The modern day celebration of Santa Lucia (Saint Lucy's Day) on December 13 is generally associated with Sweden and Norway, but is also observed in some parts of Italy, where it is actually a very ancient tradition that dates back to 1337.
The feast is a Catholic celebrated holiday with roots that can be traced back to Sicily. St. Lucia is the patron saint of the city of Syracuse. Although no sources of her life exist other than in hagiographies, St. Lucy is believed to have been born and suffered a martyr's death in Syracuse around AD 310.
Santa Lucia. Palazzo Abatellis, Palermo (Sicily). Photo: Frida_Clio
Celebration takes place on the 13th of December, the day of Santa Lucia's death. At the time of her death, Winter solstice fell on December 21, hence the saying "Santa Lucia il giorno più corto che ci sia" (Saint Lucy, the shortest day). However, since then, the difference between the calendar year and the tropical year in the Julian calendar moved the day associated with the actual astronomical solstice forward approximately three days every four centuries, arriving to December 12 during the 16th century. By the time the Nordic countries adopted the Gregorian calendar, the winter solstice fell exactly on December 13. It is possible to reconcile both statements if "the shortest day" is interpreted as the day when the year's earliest sunset.
This timing, and her name meaning light, is a factor in the particular devotion to St. Lucy in Scandinavian countries, where young girls dress as the saint in honor of the feast. The candles symbolize the fire that refused to take St. Lucia's life when she was sentenced to be burned. The women sing a Lucia song while entering the room, to the melody of the traditional Neapolitan song Santa Lucia.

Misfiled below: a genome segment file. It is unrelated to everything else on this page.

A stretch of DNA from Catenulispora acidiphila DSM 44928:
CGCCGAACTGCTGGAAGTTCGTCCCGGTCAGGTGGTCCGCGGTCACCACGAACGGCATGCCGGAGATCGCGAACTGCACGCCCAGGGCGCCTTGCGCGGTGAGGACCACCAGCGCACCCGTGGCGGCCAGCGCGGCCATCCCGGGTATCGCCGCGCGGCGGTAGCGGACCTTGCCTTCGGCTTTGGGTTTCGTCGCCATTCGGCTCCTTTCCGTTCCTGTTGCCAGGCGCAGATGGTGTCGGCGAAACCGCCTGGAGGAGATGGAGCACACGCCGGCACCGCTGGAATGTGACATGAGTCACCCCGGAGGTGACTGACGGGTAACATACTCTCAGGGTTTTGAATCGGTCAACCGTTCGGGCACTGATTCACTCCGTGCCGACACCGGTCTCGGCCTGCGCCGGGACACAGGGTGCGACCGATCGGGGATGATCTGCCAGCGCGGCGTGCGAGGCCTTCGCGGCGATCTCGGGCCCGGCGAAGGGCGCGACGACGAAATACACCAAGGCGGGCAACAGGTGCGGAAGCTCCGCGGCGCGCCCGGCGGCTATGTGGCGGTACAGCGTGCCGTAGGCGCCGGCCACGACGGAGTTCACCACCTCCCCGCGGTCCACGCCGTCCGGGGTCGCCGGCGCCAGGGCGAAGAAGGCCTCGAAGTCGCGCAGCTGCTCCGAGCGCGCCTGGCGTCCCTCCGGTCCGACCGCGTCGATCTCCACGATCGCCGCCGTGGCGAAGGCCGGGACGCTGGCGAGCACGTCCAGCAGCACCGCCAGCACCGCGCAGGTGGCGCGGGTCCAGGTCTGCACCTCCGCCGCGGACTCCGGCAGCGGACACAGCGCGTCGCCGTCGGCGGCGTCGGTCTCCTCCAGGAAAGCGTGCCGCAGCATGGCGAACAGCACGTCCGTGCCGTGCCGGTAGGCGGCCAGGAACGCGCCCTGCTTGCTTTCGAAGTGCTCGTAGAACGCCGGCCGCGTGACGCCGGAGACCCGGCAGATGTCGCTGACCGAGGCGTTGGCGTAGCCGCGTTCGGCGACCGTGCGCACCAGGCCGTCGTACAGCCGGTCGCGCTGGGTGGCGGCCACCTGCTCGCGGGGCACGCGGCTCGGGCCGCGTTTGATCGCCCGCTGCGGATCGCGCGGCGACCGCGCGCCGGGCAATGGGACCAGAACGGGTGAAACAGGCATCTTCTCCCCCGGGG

Lucia meaning light, Santa Lucia is the patron saint of the blind, the eyes, the electricians and the oculists. Possibly, the origins of the choice of date is to be found in the fact that it falls 12 days before Christmas (Winter solstice) as both her name and the way she is represented points towards the celebration of light or solar worship.
In Italy, a special devotion to St. Lucy is present in the regions of Lombardy, Emilia-Romagna, Friuli, Veneto, Trentino-Alto Adige, in the North of the country, and Sicily, in the South. In traditional celebrations, Saint Lucy comes as a young woman with lights and sweets. In Nothern Italy Santa Lucia is celebrated similarly to the Saint Nicholas tradition. She arrives in the company of a donkey and her escort, Castaldo and brings the good children gifts in the night between December 12 and 13. Children are asked to leave some coffee for Lucia, some flour for the donkey and bread for Castaldo. They must not watch Santa Lucia delivering these gifts, or she will throw ashes in their eyes, temporarily blinding them.
The city of Syracuse honors Saint Lucy every year with a week long celebration with festivities and fireworks, sweets and the vow not to eat pasta or bread. Cuccìa is eaten in memory of Saint Lucy's miraculous averting of famine. According to the legend the Saint rescued the Syracusans when two ships, loaded with wheat, miraculously arrived in Syracuse, affected by a harsh amine. The starving population was so desperate to eat that they boiled the wheat and ate it simply dressed with olive oil. This was the first cuccia ever made. The sweet cuccìa was made by adding cooked wine or honey. It is said that the large grains of soft wheat are representative of her eyes and are a treat only to be indulged in once a year. Later on, the chickpeas and fava beans were added to the recipe. Every town and every home in Sicily has its own recipe for cuccìa.
Pala di Santa Lucia
by Lorenzo Lotto, 1352
The custom of starting celebrations 12 days before Christmas (Advent) and ending them 12 days after Christmas ("The Twelve Days of Christmas") is known in various Northern-European countries, with various ancient cults falling around that date, such as the Icelandic Yule Lads appearing on December 13 and the end of Christmas being celebrated with bonfires and fireworks on January 6. Similarly, in Italy the tradition of La Befana on January 6 is a big part of Italian Christmas celebrations.
12th-century mosaic on the facade of the church of Santa Maria in Trastevere showing virgin saints carrying lamps, as an allusion to a custom popular on December 13, St Lucy's day. Photo by Lawrence OP.